Enhance Patient Engagement with Thorough Family Health History

Nurses at all levels of practice are sometimes surprised to learn that a family health history is not just a tool for primary care providers, genetic counselors or family planning advocates. It’s a detailed record of the diseases and health conditions in a patient’s family that can serve as a foundation for healthcare decision making. When you begin to think of family health history as more than a non-modifiable risk factor for chronic disease, or a key component of a SOAP note, you can deliver truly patient-centered patient education, while supporting patient engagement.

The more details you know about your patient, the better the quality of your patient education. When you can speak to the patient’s personal experience, you can make any type of health-related education relevant to their individual situation. By encouraging patients to gather the information for a complete family health history, you’re empowering them to have health-related conversations with their families in a way that requires them to engage with their health outside the healthcare setting.

More than just genetics

It can be tempting to think of family health history as being synonymous with genetic variations and mutations, but health histories are more than just genetics. Family health history also encapsulates shared behaviors, cultural practices, and the patient’s living and working environment. These epigenetic factors influence health directly and indirectly and may contribute more to long-term health outcomes than other factors. Indeed, they open the door to revealing the consequences of lifestyle choices.

Risk is not reality

Family history points to risk, not reality, nor is it a guarantee of outcome. In other words, a family history of a specific disease does not necessarily mean an individual will also have the disease. Family health histories reveal risks in a way that opens the door to prevention and proactive action steps. Once that door is open, you can help your patient guide and direct their lifestyle changes and intervention options.

Patients’ interests and questions

While some patients may be interested in family histories thanks to the growing popularity of direct-to-consumer genetic testing, others may be fearful, skeptical, or reluctant to explore their family health history. In its most basic form, a family health history does not involve genetic testing. If genetic testing or counseling is medically indicated, it can be ordered and does not have to be direct-to-consumer. A basic family health history begins with information gathering. Vital information to gather (in writing) includes: information on ethnic background; major medical conditions; age at diagnosis and death; and cause of death for parents, grandparents, siblings, half-siblings, aunts, uncles, nieces, nephews and children.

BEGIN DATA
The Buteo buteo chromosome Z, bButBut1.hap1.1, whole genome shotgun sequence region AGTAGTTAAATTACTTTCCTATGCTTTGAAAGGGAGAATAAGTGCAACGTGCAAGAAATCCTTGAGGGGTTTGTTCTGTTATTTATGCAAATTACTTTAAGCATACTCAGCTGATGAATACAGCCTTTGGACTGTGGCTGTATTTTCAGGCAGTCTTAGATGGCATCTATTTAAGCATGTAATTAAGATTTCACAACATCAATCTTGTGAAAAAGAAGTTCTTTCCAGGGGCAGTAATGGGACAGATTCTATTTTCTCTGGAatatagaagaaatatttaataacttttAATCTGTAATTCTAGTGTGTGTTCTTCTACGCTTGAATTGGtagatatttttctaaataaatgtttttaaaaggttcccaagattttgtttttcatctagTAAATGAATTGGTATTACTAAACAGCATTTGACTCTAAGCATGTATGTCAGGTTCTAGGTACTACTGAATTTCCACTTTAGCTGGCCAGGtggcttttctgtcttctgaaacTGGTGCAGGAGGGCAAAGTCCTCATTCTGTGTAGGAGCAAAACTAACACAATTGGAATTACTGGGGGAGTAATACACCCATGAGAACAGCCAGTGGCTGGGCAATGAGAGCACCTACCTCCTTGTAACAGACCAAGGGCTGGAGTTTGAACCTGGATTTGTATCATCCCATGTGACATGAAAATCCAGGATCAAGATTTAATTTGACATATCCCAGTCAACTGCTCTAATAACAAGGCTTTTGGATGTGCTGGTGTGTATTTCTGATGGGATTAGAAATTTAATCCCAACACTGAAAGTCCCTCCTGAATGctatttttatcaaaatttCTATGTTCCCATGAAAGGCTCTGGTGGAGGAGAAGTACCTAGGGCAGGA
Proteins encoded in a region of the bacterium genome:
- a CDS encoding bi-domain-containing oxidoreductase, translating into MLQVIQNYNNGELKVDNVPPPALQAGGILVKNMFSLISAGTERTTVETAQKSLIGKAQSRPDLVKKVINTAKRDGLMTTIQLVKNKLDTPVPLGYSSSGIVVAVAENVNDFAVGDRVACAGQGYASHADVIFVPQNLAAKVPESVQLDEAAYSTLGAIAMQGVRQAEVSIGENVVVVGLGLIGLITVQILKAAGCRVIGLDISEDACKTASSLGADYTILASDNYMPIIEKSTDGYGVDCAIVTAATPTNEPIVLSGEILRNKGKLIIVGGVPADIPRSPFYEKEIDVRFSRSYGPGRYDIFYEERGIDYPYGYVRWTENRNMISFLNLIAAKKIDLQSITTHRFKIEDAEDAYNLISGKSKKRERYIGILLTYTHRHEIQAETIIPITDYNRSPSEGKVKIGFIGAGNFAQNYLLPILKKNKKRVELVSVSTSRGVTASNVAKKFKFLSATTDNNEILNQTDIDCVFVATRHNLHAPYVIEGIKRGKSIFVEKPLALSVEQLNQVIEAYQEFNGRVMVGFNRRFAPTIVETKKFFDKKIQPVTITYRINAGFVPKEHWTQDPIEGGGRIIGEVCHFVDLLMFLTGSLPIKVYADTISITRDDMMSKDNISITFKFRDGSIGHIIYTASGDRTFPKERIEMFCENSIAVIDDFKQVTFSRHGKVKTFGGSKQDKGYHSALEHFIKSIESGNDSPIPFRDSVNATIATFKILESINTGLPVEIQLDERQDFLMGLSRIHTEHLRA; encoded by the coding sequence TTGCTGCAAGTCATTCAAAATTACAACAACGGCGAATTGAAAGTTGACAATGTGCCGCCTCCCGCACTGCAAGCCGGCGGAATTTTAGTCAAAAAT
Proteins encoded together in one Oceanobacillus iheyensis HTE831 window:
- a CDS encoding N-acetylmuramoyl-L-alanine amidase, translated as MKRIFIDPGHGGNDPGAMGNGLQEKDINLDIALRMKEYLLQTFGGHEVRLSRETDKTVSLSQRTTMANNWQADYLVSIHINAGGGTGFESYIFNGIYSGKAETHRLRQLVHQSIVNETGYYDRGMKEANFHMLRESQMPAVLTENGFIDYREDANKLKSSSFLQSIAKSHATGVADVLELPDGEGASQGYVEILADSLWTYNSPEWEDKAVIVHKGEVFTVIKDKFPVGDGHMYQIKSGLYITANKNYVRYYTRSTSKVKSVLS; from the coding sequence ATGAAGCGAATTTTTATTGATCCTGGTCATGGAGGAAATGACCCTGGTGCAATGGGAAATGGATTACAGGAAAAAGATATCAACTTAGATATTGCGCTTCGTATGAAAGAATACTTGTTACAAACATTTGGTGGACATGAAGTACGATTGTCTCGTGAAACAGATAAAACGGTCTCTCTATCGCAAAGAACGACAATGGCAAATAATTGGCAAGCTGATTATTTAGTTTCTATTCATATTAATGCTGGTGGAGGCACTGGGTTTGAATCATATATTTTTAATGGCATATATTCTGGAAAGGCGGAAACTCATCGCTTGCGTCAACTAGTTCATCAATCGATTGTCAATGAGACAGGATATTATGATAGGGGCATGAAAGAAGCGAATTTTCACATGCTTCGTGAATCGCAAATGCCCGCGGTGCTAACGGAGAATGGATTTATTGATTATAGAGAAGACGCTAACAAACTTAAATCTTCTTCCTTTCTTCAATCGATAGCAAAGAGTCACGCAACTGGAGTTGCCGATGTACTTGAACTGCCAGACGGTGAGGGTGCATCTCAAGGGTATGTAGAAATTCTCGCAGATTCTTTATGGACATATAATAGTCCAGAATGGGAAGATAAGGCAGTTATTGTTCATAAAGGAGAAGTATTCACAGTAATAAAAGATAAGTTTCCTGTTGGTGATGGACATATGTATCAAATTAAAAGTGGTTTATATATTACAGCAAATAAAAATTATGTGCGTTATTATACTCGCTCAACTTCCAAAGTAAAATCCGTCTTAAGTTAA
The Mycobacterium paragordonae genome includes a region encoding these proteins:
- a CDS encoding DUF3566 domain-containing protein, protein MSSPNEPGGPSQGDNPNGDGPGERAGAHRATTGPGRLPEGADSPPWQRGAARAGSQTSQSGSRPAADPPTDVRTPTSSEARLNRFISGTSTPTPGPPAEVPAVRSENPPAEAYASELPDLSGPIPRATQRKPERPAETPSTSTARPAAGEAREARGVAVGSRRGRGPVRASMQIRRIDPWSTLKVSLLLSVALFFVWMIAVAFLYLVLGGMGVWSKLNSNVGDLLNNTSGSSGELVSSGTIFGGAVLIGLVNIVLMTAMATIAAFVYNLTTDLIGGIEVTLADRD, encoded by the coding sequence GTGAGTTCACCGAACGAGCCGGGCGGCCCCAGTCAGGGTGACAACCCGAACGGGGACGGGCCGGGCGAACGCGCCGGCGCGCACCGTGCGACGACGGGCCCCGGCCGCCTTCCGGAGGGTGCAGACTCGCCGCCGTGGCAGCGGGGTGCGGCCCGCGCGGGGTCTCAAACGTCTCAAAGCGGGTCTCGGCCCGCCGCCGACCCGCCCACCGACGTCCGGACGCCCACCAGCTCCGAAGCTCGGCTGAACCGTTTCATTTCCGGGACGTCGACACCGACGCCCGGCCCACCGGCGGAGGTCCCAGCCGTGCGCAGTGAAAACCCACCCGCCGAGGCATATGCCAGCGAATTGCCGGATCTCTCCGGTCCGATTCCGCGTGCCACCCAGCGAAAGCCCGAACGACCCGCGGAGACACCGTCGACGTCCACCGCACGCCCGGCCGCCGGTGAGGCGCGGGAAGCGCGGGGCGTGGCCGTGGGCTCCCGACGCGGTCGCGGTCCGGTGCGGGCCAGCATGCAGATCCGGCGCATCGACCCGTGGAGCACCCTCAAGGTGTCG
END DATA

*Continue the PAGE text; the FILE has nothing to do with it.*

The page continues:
Action and engagement

Once a basic family health history has been gathered, there are many ways to take action. For example, providers may order more frequent or earlier-than-recommended screenings or preventive medication. And, since most patients will have a family history of at least one chronic condition, lifestyle change and better-informed patient choices are likely to be indicated.

The most significant action steps nurses can take involve empowering patients to start conversations with their families at home about health history, and pointing them to useful (free) tools and resources. Here are some ideas to get started:

  • For patients who might be interested, but don’t know where to begin, the tool, “Does it run in the family?” can be a great conversation starter.
  • The Surgeon General’s “My Family Health Portrait” is a great way to organize the information gathered.
  • Try gathering family health history information yourself and share your experiences with your patients.
  •  Encourage patients to engage with health history in ways that are relevant to their personal family situation. For example, young couples engaged in family planning are a natural fit for family health history discussions, while families with elders at home might try focusing a specific reminiscing session on health history.

Remember that by encouraging your patient to become interested in their own family health history, you are helping them engage with their health. Patients who embrace accountability, ownership, and engagement can be successful in making real and relevant lifestyle changes that lead to improved health outcomes. Patients with young families can influence the next generation, modeling lifestyle change and good habit-building for their children. And for you, as a nurse, when you serve more fully engaged patients who are more aware and interested in their health, you’ll likely feel more fulfilled in your work delivering quality care.

Your patients can’t change their past, their age, their race, or their ethnicity, but they can arm themselves with the powerfully preventive knowledge that comes from a thorough family health history. Gathering family health history data can motivate your patients to make lifestyle changes that set them up for a healthier, happier future.

Sources and Resources

Does it Run in the Family? Health History Tool

G2C2 – Genetics/Genomics Competency Center

Knowing is Not Enough—Act on Your Family Health History

My Family Health Portrait

Family Health History Day Social Media Toolkit - NIH National Human Genome Research Project

Family Health History

Family Health History and Chronic Disease

Family Health History is a Non-modifiable Risk Factor – Or Is It?

What is direct-to-consumer genetic testing?

Content shared from Nursing Insights 

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